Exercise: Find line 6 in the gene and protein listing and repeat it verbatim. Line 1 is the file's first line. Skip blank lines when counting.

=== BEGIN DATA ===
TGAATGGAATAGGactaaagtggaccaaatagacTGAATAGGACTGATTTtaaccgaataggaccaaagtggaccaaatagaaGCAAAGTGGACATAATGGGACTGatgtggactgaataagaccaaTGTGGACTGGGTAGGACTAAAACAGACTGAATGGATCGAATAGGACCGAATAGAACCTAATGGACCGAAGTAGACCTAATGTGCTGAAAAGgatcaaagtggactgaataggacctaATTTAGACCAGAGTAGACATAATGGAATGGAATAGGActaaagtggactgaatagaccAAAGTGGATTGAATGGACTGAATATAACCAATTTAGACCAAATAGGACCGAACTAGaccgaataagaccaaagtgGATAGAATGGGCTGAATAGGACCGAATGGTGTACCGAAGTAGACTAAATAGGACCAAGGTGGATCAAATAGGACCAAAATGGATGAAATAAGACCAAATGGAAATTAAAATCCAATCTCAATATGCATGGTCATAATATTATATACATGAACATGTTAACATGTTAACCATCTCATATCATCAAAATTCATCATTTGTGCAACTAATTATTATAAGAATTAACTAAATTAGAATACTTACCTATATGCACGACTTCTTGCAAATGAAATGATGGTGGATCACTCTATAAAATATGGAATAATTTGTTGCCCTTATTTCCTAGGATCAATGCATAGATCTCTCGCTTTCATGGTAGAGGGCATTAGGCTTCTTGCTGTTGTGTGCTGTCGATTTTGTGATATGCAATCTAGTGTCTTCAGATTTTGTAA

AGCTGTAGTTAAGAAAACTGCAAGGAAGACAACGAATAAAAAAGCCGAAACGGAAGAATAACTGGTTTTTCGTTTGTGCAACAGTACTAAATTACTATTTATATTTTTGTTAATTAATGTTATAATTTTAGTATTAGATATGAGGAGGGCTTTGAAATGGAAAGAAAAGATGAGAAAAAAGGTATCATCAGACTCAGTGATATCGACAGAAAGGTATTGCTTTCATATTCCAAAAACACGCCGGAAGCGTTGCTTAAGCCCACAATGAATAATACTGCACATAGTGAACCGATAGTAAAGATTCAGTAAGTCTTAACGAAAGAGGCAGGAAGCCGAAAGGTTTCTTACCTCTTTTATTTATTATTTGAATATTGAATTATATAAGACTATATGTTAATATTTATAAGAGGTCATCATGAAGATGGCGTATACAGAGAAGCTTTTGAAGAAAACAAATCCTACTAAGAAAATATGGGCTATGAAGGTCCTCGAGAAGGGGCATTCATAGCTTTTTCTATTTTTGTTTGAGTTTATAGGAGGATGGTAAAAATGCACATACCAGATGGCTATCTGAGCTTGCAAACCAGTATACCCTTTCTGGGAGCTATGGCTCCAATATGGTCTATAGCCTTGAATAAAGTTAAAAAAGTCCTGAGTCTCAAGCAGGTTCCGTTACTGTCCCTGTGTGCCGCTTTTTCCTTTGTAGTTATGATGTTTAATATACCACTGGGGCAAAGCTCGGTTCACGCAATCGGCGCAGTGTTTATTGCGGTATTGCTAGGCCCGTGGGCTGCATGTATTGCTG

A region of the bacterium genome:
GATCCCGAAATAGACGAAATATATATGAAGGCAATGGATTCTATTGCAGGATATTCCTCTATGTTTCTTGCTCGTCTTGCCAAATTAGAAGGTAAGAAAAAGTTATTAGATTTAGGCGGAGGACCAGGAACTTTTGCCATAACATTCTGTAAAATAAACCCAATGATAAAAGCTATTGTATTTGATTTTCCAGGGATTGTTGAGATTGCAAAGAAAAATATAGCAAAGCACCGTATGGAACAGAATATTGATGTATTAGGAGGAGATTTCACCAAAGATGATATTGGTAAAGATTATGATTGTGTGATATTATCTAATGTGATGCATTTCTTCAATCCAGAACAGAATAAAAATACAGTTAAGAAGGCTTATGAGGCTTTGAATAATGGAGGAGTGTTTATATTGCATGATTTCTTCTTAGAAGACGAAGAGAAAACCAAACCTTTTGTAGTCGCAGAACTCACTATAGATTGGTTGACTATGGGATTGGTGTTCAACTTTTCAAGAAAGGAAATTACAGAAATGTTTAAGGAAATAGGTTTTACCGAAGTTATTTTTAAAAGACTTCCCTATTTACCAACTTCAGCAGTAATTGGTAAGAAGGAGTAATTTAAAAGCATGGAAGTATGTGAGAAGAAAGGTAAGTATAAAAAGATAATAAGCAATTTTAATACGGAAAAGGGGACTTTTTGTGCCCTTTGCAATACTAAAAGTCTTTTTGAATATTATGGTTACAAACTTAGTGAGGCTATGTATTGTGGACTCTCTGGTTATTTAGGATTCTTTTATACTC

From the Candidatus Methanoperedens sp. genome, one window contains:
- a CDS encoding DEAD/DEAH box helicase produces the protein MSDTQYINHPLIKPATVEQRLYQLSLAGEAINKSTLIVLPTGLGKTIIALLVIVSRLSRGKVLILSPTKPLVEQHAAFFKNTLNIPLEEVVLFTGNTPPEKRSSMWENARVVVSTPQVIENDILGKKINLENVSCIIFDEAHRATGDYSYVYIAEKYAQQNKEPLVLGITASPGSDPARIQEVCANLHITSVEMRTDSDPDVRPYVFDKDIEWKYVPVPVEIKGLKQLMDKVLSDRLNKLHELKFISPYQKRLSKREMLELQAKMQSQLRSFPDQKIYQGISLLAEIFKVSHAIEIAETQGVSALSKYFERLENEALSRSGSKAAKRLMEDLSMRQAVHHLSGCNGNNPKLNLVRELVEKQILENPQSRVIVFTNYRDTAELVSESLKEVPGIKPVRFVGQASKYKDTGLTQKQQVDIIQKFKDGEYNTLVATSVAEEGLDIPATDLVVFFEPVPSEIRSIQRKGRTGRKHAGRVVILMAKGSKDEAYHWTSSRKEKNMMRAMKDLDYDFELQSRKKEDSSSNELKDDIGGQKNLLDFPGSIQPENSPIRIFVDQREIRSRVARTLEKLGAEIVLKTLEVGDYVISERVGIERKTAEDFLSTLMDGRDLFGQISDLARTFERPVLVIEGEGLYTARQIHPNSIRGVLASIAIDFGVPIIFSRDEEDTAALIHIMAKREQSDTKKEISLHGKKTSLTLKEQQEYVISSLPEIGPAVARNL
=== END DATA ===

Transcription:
- a CDS encoding DEAD/DEAH box helicase produces the protein MSDTQYINHPLIKPATVEQRLYQLSLAGEAINKSTLIVLPTGLGKTIIALLVIVSRLSRGKVLILSPTKPLVEQHAAFFKNTLNIPLEEVVLFTGNTPPEKRSSMWENARVVVSTPQVIENDILGKKINLENVSCIIFDEAHRATGDYSYVYIAEKYAQQNKEPLVLGITASPGSDPARIQEVCANLHITSVEMRTDSDPDVRPYVFDKDIEWKYVPVPVEIKGLKQLMDKVLSDRLNKLHELKFISPYQKRLSKREMLELQAKMQSQLRSFPDQKIYQGISLLAEIFKVSHAIEIAETQGVSALSKYFERLENEALSRSGSKAAKRLMEDLSMRQAVHHLSGCNGNNPKLNLVRELVEKQILENPQSRVIVFTNYRDTAELVSESLKEVPGIKPVRFVGQASKYKDTGLTQKQQVDIIQKFKDGEYNTLVATSVAEEGLDIPATDLVVFFEPVPSEIRSIQRKGRTGRKHAGRVVILMAKGSKDEAYHWTSSRKEKNMMRAMKDLDYDFELQSRKKEDSSSNELKDDIGGQKNLLDFPGSIQPENSPIRIFVDQREIRSRVARTLEKLGAEIVLKTLEVGDYVISERVGIERKTAEDFLSTLMDGRDLFGQISDLARTFERPVLVIEGEGLYTARQIHPNSIRGVLASIAIDFGVPIIFSRDEEDTAALIHIMAKREQSDTKKEISLHGKKTSLTLKEQQEYVISSLPEIGPAVARNL